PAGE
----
NYC

Glimpse of NYC in the first week of COVID-19 shutdown

I went for a long walk outside today (March 21, 2020). The city was dead – it really was dystopian. The usual bustle, laughter and air of happiness signalling the beginning of a weekend was replaced by somber grim faces of the few people who stepped outside their houses to battle the stuffiness that comes with staying indoors. The smell of the wind wasn’t one of sweat, food, dust, and occasional coolness, that comes with the onset of Spring on a beautiful Saturday March morning in NYC. The wind smelled of disease, frustration, sickness, and occasionally even death. The cause was COVID-19.

I planned on walking for half an hour and then getting home to write a book I’ve been working on. However, the rare quietness outside on the streets, along with listening to Sam Harris talk about the illusory self put me in a meditative state of mind, and my legs carried me to Central Park. I felt light, and was aware of my body sensations. I was reminded of my meditation camp in Delaware, where I did a 10-day silent sit in June 2019. I thought of how wonderful it would be to live in a city or area where I could walk out and find solace in nature, where my thoughts could be clear, where I could feel calm on my walks. I thought once again of leaving New York City, or at least the area in which I currently live. I loved the serenity of walking through a quiet road, although I wished for more happiness to be injected into the environment.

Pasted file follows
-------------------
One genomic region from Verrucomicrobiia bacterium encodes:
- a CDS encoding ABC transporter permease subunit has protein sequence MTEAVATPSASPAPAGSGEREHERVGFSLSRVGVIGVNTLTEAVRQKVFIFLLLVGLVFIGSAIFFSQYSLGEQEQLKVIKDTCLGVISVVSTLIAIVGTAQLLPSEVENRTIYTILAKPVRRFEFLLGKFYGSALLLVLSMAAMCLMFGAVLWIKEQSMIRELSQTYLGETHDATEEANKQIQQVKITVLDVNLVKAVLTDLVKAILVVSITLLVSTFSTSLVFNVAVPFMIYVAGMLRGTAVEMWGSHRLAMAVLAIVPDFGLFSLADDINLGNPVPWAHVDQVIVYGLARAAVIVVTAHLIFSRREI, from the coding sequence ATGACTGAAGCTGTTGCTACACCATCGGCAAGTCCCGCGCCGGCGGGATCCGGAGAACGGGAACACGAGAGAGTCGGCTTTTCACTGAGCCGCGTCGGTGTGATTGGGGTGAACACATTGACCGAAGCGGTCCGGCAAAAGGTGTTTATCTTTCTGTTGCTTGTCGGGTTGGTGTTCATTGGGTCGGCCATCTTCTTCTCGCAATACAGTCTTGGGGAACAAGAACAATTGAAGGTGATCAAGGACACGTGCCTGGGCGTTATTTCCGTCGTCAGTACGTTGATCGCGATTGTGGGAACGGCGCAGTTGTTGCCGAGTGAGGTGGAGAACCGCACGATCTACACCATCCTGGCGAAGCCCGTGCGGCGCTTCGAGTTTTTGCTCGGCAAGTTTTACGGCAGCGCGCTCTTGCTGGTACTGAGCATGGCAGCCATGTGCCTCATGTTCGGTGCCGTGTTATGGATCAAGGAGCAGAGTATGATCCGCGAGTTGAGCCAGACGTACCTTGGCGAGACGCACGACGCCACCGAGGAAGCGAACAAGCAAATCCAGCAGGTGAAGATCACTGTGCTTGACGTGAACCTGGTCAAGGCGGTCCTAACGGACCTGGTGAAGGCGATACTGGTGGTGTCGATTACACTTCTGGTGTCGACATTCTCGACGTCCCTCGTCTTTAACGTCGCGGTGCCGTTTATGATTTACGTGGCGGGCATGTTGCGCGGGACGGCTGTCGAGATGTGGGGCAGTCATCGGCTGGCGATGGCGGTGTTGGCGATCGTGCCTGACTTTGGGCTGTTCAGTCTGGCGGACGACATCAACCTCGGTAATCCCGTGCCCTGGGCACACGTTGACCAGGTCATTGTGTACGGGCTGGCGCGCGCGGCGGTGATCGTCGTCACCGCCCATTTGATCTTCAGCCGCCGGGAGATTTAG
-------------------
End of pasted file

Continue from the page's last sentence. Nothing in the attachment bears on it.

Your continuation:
I found some happiness in Central Park. Dog-walkers, joggers, cyclists, babies, couples, birds, and pink trees. It struck me how happy the birds seemed to be; they were flying in a freer-er manner amidst fewer humans in the park. Unfazed by the suffering of humans worldwide, the trees swayed and displayed the full glow of their pink and yellow flowers. The sun’s radiation pierced through my sun and I thought of how sad it is be trapped indoors. Humans are deeply social and crave freedom. Both of these values are being taken away from us at a time like this. But humans are also very adaptable, and we will fight through this. We will overcome this, and emerge stronger. 

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